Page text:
Research shows radiometric dating still reliable (again)

September 15, 2010, National Institute of Standards and Technology

Recent puzzling observations of tiny variations in nuclear decay rates have led some to question the science of using decay rates to determine the relative ages of rocks and organic materials. Scientists from the National Institute of Standards and Technology (NIST), working with researchers from Purdue University, the University of Tennessee, Oak Ridge National Laboratory and Wabash College, tested the hypothesis that solar radiation might affect the rate at which radioactive elements decay and found no detectable effect.

Atoms of radioactive isotopes are unstable and decay over time by shooting off particles at a fixed rate, transmuting the material into a more stable substance. For instance, half the mass of carbon-14, an unstable isotope of carbon, will decay into nitrogen-14 over a period of 5,730 years. The unswerving regularity of this decay allows scientists to determine the age of extremely old organic materials—such as remains of Paleolithic campfires—with a fair degree of precision. The decay of uranium-238, which has a half-life of nearly 4.5 billion years, enabled geologists to determine the age of the Earth.

Many scientists, including Marie and Pierre Curie, Ernest Rutherford and George de Hevesy, have attempted to influence the rate of radioactive decay by radically changing the pressure, temperature, magnetic field, acceleration, or of the source. No experiment to date has detected any change in rates of decay.

Recently, however, researchers at Purdue University observed a small (a fraction of a percent), transitory deviation in radioactive decay at the time of a huge . Data from laboratories in New York and Germany also have shown similarly tiny deviations over the course of a year. This has led some to suggest that Earth's distance from the sun, which varies during the year and affects the planet's exposure to solar neutrinos, might be related to these anomalies.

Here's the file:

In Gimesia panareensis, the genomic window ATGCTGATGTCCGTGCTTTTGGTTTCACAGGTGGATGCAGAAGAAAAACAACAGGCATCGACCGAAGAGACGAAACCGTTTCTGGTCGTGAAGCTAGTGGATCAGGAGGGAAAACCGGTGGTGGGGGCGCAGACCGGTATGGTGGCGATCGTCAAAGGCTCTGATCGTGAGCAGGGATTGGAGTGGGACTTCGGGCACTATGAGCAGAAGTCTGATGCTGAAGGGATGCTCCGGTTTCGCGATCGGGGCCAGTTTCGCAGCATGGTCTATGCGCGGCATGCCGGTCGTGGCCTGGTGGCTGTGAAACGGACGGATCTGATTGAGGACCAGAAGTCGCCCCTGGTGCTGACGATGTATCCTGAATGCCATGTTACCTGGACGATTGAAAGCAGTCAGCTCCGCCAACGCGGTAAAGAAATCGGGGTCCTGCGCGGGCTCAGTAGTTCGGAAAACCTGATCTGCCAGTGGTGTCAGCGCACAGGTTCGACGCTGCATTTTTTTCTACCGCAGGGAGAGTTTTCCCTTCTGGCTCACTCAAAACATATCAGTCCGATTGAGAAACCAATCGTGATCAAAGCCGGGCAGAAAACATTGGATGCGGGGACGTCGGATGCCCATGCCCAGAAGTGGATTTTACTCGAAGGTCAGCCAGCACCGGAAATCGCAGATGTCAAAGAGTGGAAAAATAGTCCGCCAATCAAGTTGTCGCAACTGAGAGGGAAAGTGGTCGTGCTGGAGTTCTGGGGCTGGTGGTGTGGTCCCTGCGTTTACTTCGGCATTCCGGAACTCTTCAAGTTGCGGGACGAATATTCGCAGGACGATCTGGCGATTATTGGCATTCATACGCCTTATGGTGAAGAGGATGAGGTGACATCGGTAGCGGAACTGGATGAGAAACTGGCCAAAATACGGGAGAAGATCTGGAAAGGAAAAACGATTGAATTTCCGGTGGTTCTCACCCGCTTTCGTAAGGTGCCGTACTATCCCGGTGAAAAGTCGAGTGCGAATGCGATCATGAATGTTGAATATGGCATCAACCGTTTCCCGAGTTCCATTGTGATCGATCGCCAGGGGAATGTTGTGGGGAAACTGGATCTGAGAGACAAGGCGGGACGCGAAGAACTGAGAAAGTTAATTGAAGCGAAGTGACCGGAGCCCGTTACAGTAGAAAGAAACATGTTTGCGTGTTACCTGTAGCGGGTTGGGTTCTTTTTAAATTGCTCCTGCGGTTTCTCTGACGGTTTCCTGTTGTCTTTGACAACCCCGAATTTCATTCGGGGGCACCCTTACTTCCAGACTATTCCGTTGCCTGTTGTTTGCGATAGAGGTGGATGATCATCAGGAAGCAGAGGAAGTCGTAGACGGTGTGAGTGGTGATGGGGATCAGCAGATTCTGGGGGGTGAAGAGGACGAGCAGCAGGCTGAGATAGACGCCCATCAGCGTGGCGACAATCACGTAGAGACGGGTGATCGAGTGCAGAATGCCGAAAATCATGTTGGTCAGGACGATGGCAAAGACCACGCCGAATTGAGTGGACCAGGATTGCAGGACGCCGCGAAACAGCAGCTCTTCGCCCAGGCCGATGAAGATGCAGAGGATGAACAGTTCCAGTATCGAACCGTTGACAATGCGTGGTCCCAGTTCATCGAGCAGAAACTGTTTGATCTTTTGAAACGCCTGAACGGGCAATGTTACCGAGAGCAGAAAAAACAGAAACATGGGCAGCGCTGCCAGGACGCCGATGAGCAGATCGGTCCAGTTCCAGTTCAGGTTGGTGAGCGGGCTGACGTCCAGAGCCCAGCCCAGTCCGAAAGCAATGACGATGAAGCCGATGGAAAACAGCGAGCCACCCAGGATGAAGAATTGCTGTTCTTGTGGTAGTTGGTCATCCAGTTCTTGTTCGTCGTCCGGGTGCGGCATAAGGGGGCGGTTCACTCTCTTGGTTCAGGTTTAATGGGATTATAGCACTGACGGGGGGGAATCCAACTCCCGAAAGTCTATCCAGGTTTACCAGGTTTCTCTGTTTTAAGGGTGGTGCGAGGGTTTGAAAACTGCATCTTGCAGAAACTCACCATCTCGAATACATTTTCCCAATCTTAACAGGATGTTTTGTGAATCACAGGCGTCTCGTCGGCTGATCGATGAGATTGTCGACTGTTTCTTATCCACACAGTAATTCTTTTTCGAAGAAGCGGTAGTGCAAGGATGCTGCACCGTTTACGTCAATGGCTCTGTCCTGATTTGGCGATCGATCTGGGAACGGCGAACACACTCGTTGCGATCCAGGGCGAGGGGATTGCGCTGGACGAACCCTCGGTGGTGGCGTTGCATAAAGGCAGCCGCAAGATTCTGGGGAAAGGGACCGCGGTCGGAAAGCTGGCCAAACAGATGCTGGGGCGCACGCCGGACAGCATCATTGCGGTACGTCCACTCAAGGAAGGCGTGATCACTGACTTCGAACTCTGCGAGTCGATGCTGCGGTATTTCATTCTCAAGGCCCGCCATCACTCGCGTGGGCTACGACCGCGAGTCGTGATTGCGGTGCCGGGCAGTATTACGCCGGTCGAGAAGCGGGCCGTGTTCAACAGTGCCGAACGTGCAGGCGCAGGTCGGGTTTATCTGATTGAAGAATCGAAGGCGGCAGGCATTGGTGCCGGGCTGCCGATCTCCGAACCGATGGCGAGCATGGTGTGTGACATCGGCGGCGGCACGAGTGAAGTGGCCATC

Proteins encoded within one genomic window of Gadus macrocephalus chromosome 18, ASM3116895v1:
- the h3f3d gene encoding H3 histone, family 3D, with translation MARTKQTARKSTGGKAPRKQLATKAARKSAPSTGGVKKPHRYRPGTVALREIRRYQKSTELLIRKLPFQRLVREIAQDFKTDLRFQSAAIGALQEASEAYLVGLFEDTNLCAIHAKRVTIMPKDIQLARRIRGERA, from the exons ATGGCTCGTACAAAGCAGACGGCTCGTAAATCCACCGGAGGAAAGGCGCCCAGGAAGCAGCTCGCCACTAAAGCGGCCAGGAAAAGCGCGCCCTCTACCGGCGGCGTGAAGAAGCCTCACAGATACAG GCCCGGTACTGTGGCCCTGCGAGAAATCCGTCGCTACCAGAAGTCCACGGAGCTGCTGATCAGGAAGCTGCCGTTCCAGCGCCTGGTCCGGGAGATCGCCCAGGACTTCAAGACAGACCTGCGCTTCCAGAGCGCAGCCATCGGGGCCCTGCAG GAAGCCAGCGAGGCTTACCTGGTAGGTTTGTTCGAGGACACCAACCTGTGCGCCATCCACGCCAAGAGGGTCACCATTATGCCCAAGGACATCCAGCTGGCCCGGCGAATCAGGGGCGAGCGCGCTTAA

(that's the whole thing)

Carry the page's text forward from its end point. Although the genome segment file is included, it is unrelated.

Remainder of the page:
Researchers from NIST and Purdue tested this by comparing radioactive gold-198 in two shapes, spheres and thin foils, with the same mass and activity. Gold-198 releases neutrinos as it decays. The team reasoned that if neutrinos are affecting the decay rate, the atoms in the spheres should decay more slowly than the atoms in the foil because the neutrinos emitted by the atoms in the spheres would have a greater chance of interacting with their neighboring atoms. The maximum neutrino flux in the sample in their experiments was several times greater than the flux of neutrinos from the sun. The researchers followed the gamma-ray emission rate of each source for several weeks and found no difference between the decay rate of the spheres and the corresponding foils.

According to NIST scientist emeritus Richard Lindstrom, the variations observed in other experiments may have been due to environmental conditions interfering with the instruments themselves.

"There are always more unknowns in your measurements than you can think of," Lindstrom says.

Explore further: Radioactive decay rates vary with the sun's rotation: research

More information: * R.M. Lindstrom, E. Fischbach, J.B. Buncher, G.L. Greene, J.H. Jenkins, D.E. Krause, J.J. Mattes and A. Yue. Study of the dependence of 198Au half-life on source geometry. Nuclear Instruments and Methods in Physics Research Section A: Accelerators, Spectrometers, Detectors and Associated Equipment. doi:10.1016/j.nima.2010.06.270

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4.2 / 5 (5) Sep 15, 2010